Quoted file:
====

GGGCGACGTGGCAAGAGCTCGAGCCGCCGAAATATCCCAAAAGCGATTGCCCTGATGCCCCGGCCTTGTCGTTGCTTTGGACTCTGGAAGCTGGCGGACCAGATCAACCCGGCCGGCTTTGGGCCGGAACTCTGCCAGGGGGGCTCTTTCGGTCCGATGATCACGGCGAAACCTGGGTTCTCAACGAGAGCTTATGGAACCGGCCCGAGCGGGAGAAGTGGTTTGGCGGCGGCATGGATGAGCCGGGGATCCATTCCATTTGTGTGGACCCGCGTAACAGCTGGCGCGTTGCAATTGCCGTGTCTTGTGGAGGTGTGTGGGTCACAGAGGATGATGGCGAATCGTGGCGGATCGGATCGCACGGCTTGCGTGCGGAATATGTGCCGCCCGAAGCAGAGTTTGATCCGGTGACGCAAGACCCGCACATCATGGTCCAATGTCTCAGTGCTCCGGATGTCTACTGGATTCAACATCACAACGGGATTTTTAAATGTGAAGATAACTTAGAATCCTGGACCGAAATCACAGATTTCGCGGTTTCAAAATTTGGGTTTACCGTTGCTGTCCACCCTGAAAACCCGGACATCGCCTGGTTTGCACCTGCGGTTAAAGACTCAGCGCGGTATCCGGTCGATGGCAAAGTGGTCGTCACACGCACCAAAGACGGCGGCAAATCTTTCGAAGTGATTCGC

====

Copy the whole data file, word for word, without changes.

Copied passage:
GGGCGACGTGGCAAGAGCTCGAGCCGCCGAAATATCCCAAAAGCGATTGCCCTGATGCCCCGGCCTTGTCGTTGCTTTGGACTCTGGAAGCTGGCGGACCAGATCAACCCGGCCGGCTTTGGGCCGGAACTCTGCCAGGGGGGCTCTTTCGGTCCGATGATCACGGCGAAACCTGGGTTCTCAACGAGAGCTTATGGAACCGGCCCGAGCGGGAGAAGTGGTTTGGCGGCGGCATGGATGAGCCGGGGATCCATTCCATTTGTGTGGACCCGCGTAACAGCTGGCGCGTTGCAATTGCCGTGTCTTGTGGAGGTGTGTGGGTCACAGAGGATGATGGCGAATCGTGGCGGATCGGATCGCACGGCTTGCGTGCGGAATATGTGCCGCCCGAAGCAGAGTTTGATCCGGTGACGCAAGACCCGCACATCATGGTCCAATGTCTCAGTGCTCCGGATGTCTACTGGATTCAACATCACAACGGGATTTTTAAATGTGAAGATAACTTAGAATCCTGGACCGAAATCACAGATTTCGCGGTTTCAAAATTTGGGTTTACCGTTGCTGTCCACCCTGAAAACCCGGACATCGCCTGGTTTGCACCTGCGGTTAAAGACTCAGCGCGGTATCCGGTCGATGGCAAAGTGGTCGTCACACGCACCAAAGACGGCGGCAAATCTTTCGAAGTGATTCGC